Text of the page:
How can I access a local java class or a soap representation of it at run time with out using any stubs. Assuming I have the interface of the class and the domain objects for it.

Need you help. What is a good approach for accessing java interfaces remotely and in a transparent fashion?

What is a good approach for accessing java interfaces remotely? The answer seems too obvious. Use EJB session beans, or web services or RMI. is that the best way? Could I not use dynamic proxies and not use any client side or serverside skeletons and stubs? Can I not do this by not generating any thing? Would some one recommend WSIF to do this? What else is out there?

Phrased differently, if I have a jar file that contains an interface and the domain objects that support that interface, can I access one of its implementations that is sitting on a remote machine using a dynamic proxy. The protocol can be SOAP or EJB or just a plain homegrown over http for that matter.

Stated differently, if I were to implement a service layer using plain java interfaces and implementations, can I break that layer apart at deployment time with out involving any compile time changes. Such an option will give me the ability to multi-tier an application with very little fan fare. Programmers need even not know about SOAP or EJB etc.

For instance WSIF (web services invocation framework) seem to advertise a functionality that is similar in intent. But someone expereienced with WSIT comment on whether all you need is interfaces and domain objects? Also WSDL seem to be necessary for WSIF to work. Can it work with out any xml artifacts and assume a certain SOAP implementation and provide a dynamic proxy for it.

I am hoping someone out there looked into this before and I would like to hear from them. Either you can post the answer here or if you don't have an account, could you email me your opinion? My email is "satya at".

Thanks in advance for considering this.

Introduction to web services in the websphere platform

5.0 and before used apache soap. 5.1 supported jaxrpc 1.0. 6.0 supported jaxrpc 1.1. You need rad 6 for this.

html distribution

pdf version

Web service invocation sans SOAP

SOAP has become almost synonymous with Web services, even though it is just one of many possible bindings for accessing Web services. This means that applications that make use of Web services usually do so through APIs tied to a specific implementation of SOAP. This series of articles will describe a more generic, SOAP-independent approach to invoking Web services called the Web Service Invocation Framework (WSIF). It was specifically designed to invoke Web services described using the Web Services Description Language (WSDL) directly, hiding the complexity of underlying access protocols such as SOAP.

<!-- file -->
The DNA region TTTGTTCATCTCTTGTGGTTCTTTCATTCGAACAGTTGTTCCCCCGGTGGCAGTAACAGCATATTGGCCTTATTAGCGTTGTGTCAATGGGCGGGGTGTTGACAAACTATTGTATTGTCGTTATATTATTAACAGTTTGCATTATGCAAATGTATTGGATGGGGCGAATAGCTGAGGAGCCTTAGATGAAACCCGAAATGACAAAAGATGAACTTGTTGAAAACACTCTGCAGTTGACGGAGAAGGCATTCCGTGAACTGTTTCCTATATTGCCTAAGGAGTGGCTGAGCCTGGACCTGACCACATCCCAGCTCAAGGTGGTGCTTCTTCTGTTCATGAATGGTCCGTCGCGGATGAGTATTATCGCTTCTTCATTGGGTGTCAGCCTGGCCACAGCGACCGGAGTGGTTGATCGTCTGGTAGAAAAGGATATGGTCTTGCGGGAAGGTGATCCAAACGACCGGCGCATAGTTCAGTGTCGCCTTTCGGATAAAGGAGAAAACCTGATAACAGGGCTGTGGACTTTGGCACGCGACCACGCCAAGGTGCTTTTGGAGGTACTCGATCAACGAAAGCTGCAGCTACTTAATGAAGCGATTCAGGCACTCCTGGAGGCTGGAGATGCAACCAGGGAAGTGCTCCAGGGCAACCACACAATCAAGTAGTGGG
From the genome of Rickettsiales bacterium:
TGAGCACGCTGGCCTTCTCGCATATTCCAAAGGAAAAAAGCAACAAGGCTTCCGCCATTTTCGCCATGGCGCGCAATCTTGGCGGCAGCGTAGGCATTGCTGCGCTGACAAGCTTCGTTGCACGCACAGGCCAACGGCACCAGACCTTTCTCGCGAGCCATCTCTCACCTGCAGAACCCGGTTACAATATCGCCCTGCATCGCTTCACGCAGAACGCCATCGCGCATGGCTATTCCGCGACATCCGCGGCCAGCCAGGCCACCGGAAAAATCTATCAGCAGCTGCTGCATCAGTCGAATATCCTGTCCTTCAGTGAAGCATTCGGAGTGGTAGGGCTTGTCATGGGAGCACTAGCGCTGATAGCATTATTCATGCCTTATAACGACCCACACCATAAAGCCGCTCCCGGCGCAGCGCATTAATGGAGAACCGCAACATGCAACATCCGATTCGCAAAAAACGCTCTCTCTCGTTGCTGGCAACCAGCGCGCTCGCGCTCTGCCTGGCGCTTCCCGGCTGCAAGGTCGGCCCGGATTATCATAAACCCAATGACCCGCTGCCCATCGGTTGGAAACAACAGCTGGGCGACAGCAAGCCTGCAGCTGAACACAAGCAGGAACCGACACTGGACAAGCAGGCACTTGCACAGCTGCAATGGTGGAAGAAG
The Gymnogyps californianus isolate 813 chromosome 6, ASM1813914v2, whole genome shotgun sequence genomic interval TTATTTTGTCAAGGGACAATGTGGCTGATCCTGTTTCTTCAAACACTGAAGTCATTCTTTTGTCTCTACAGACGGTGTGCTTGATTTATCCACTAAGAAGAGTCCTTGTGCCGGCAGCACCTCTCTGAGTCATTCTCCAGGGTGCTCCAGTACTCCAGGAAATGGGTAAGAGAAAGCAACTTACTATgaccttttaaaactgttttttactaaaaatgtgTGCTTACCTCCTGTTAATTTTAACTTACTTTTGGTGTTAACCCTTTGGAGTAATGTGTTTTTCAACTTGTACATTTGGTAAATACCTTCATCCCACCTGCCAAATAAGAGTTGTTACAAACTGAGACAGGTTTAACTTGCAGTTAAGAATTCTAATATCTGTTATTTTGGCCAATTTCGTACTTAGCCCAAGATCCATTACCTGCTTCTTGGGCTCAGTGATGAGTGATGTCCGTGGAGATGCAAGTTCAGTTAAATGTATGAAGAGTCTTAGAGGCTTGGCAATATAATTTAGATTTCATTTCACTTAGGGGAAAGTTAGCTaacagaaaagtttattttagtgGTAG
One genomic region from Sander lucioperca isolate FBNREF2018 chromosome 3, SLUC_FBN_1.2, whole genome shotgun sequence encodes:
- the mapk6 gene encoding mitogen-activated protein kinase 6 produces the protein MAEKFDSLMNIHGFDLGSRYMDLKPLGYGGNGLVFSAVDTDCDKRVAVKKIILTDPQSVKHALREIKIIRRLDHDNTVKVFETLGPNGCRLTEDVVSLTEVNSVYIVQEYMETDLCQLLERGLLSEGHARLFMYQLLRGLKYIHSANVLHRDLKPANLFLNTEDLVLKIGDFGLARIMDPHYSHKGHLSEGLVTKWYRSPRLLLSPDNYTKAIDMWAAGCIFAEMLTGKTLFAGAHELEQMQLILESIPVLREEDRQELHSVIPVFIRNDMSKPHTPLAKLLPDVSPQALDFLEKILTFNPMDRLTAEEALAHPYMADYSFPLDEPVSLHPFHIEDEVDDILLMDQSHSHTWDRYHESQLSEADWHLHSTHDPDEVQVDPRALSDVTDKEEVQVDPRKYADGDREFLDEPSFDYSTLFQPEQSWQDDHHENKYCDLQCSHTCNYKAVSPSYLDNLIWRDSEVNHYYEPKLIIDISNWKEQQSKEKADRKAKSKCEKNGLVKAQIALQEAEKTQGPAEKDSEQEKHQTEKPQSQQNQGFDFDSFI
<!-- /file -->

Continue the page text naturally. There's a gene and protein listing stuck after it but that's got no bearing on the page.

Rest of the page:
wsif home page

The Web Services Invocation Framework (WSIF) is a simple Java API for invoking Web services, no matter how or where the services are provided. Please refer to the release notes before you proceed with using WSIF.

WSIF enables developers to interact with abstract representations of Web services through their WSDL descriptions instead of working directly with the Simple Object Access Protocol (SOAP) APIs, which is the usual programming model. With WSIF, developers can work with the same programming model regardless of how the Web service is implemented and accessed.

WSIF allows stubless or completely dynamic invocation of a Web service, based upon examination of the meta-data about the service at runtime. It also allows updated implementations of a binding to be plugged into WSIF at runtime, and it allows the calling service to defer choosing a binding until runtime.

Finally, WSIF is closely based upon WSDL, so it can invoke any service that can be described in WSDL.

Bridging islands of enterprise software

Every enterprise software system must tie together numerous existing software systems and codebases. Such systems might need to access existing Enterprise JavaBeans (EJB) components, legacy code in Java, or Web services over SOAP. Such dependencies make enterprise software systems brittle. They tend to break when external systems change location or when implementation technologies change. Basing all your components and solutions on SOAP is not always the answer because a SOAP-based implementation has penalties. Web Services Invocation Framework (WSIF) is the answer. It provides your Java codebase total freedom for such platform and location vagaries.

axis user user guide

what is xfire?

An article on xfire XFire: The easy and simple way to develop Web services

home page of apache web services

What should I use in Java for web services if all I have is Tomcat?

axis 1.x
axis 2.x (requires jdk 1.5)
jax-rpc (part of jwsdp)
jax-ws (part of glassfish)

These are heavy weights. All I want is a minimal set of jar files for web services. Even axis 2 seem to have lot of dependencies on other jar files.

axis 2 is probably more suited for jdk 1.5

axis 1.x seem to be a good candidate for experimentation with tomcat